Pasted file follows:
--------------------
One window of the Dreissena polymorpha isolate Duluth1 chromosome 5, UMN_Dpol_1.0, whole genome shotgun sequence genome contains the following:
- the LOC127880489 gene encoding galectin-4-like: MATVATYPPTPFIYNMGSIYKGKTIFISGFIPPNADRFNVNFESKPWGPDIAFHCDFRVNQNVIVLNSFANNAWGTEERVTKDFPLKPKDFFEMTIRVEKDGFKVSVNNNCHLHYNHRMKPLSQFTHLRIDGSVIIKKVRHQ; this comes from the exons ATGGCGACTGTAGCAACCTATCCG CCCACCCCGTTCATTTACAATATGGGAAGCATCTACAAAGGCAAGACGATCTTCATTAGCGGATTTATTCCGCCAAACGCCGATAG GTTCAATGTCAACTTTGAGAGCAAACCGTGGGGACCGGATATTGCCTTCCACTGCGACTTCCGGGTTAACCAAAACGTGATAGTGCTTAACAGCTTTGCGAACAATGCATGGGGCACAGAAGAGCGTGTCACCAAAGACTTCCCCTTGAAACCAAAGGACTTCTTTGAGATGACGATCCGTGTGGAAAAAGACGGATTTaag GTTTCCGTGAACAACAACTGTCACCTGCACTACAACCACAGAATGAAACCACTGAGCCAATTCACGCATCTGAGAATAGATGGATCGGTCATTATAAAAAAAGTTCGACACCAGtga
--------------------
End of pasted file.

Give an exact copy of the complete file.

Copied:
One window of the Dreissena polymorpha isolate Duluth1 chromosome 5, UMN_Dpol_1.0, whole genome shotgun sequence genome contains the following:
- the LOC127880489 gene encoding galectin-4-like: MATVATYPPTPFIYNMGSIYKGKTIFISGFIPPNADRFNVNFESKPWGPDIAFHCDFRVNQNVIVLNSFANNAWGTEERVTKDFPLKPKDFFEMTIRVEKDGFKVSVNNNCHLHYNHRMKPLSQFTHLRIDGSVIIKKVRHQ; this comes from the exons ATGGCGACTGTAGCAACCTATCCG CCCACCCCGTTCATTTACAATATGGGAAGCATCTACAAAGGCAAGACGATCTTCATTAGCGGATTTATTCCGCCAAACGCCGATAG GTTCAATGTCAACTTTGAGAGCAAACCGTGGGGACCGGATATTGCCTTCCACTGCGACTTCCGGGTTAACCAAAACGTGATAGTGCTTAACAGCTTTGCGAACAATGCATGGGGCACAGAAGAGCGTGTCACCAAAGACTTCCCCTTGAAACCAAAGGACTTCTTTGAGATGACGATCCGTGTGGAAAAAGACGGATTTaag GTTTCCGTGAACAACAACTGTCACCTGCACTACAACCACAGAATGAAACCACTGAGCCAATTCACGCATCTGAGAATAGATGGATCGGTCATTATAAAAAAAGTTCGACACCAGtga